Cryptocurrency Morning Brief
Jul 20, 2018
- Samsung, one of the most notable tech companies in the world, will use a new payment platform called CopPay to begin accepting payments in cryptocurrencies. This platform will be used only in the Baltic States Tallinn, Riga, Vilnius, Kanas, Estonia, Latvia, and Lithuania. Consumers would be able to purchase Samsung’s wide range of products, from smartphones to TVs with Bitcoin (BTC), Ethereum (ETH), Ripple (XRP), Litecoin (LTC), Dash (DASH), NEM (XEM), and Steem (STEEM).
- Japan’s Nippon Telegraph and Telephone (NTT), the fourth largest telecom company in the world, has filed a patent for using blockchain tech for contract agreement. The patent claims to have a simple way to solve the problem that the evidence of a smart contract agreement held by the receiver is only the electronic signature of the sender. NTT believes the patent would provide solutions to this by including electronic signatures of all parties into the same transactions, while maintaining credibility throughout the transaction process.
- In a recently revealed patent, Chinese financial asset exchange Chongqing Financial Asset Exchange (CQFAE) will be developing blockchain technology to better improve the security and transparency of online auctions. CQFAE explained that the development is necessary because of the current vulnerabilities to malicious data alterations by bidding parties and the auction organizers.
- A Special report published in the Los Angeles Times on July 17, 2018 has left miners who increased investment in mining equipment during the run-up in cryptocurrencies at the end of CY2017 are now looking to repurpose their computer equipment. The report suggests many of the larger miners are exploring opportunities to provide large-scale cloud computing services, etc.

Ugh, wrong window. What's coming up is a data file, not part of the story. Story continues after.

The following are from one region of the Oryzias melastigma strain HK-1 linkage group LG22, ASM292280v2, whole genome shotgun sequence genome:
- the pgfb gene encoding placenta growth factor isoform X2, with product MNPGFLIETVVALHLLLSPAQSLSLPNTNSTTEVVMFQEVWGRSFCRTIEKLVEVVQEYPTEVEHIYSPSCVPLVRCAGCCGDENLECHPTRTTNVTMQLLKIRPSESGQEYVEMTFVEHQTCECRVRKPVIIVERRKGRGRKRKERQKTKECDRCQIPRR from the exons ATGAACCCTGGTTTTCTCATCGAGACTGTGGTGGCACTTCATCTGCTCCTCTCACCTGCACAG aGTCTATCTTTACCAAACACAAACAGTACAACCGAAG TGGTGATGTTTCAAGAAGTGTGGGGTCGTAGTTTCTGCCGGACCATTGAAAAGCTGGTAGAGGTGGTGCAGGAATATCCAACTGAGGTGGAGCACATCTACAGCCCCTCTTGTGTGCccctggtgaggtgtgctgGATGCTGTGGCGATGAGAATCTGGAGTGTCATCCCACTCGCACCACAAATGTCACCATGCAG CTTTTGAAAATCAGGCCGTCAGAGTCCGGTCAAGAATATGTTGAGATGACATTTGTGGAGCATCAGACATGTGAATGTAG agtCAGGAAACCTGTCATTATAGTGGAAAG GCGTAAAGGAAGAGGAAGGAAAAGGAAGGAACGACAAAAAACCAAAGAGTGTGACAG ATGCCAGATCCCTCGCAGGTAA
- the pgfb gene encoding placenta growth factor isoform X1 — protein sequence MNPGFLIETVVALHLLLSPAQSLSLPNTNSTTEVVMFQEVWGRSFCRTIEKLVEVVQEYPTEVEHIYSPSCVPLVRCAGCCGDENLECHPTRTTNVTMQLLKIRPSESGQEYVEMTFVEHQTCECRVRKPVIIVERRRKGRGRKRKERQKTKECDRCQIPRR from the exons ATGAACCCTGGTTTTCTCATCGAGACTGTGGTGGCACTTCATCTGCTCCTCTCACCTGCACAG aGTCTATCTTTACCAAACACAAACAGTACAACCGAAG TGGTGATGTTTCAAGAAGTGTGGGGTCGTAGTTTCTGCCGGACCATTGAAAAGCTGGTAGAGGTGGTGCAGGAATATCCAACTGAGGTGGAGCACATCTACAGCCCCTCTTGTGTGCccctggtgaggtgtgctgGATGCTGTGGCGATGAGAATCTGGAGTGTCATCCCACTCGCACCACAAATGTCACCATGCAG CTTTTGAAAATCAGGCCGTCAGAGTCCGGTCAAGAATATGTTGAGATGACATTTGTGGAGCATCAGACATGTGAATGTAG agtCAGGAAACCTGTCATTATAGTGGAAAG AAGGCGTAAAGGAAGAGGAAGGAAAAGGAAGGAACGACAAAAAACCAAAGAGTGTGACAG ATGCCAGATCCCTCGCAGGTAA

- The world’s most popular cryptocurrency tracking website, CoinMarketCap has been accused by website Crypto Exchange Ranks of supporting wash trading. Wash trading is when exchanges quickly buy and sell coins on their platform to artificially increase volumes. CoinMarketCap responded to this accusation by stating, among other things, that some coins must maintain minimum volumes to remain listed on exchanges, and that CoinMarketCap does not engage in censoring or policing of data. CoinMarketCap has since changed its data policy, removing the minimum volume requirements for exchanges.
- Cornell University researchers Philip Daian, Tyler Kell, Ian Miers and Ari Juels, find that there is the potential for Dark Autonomous Organizations (DAOs) to manipulate governance systems, issue false signals or engage in market manipulation on smart contract blockchains that use voting systems. The researchers believe that a DAO hack could wreak havoc on anything with a form of governance where users use their coins to vote.
- Former hedge fund manager Mike Novogratz believes mass adoption of cryptocurrencies and Blockchain by Wall Street is still 5 to 6 years away. The biggest hurdle, in his opinion, is cost of technical talent as well as doubt by “conventional investors.” Novogratz also stated that the mass adoption would not take place until there are more regulations in place.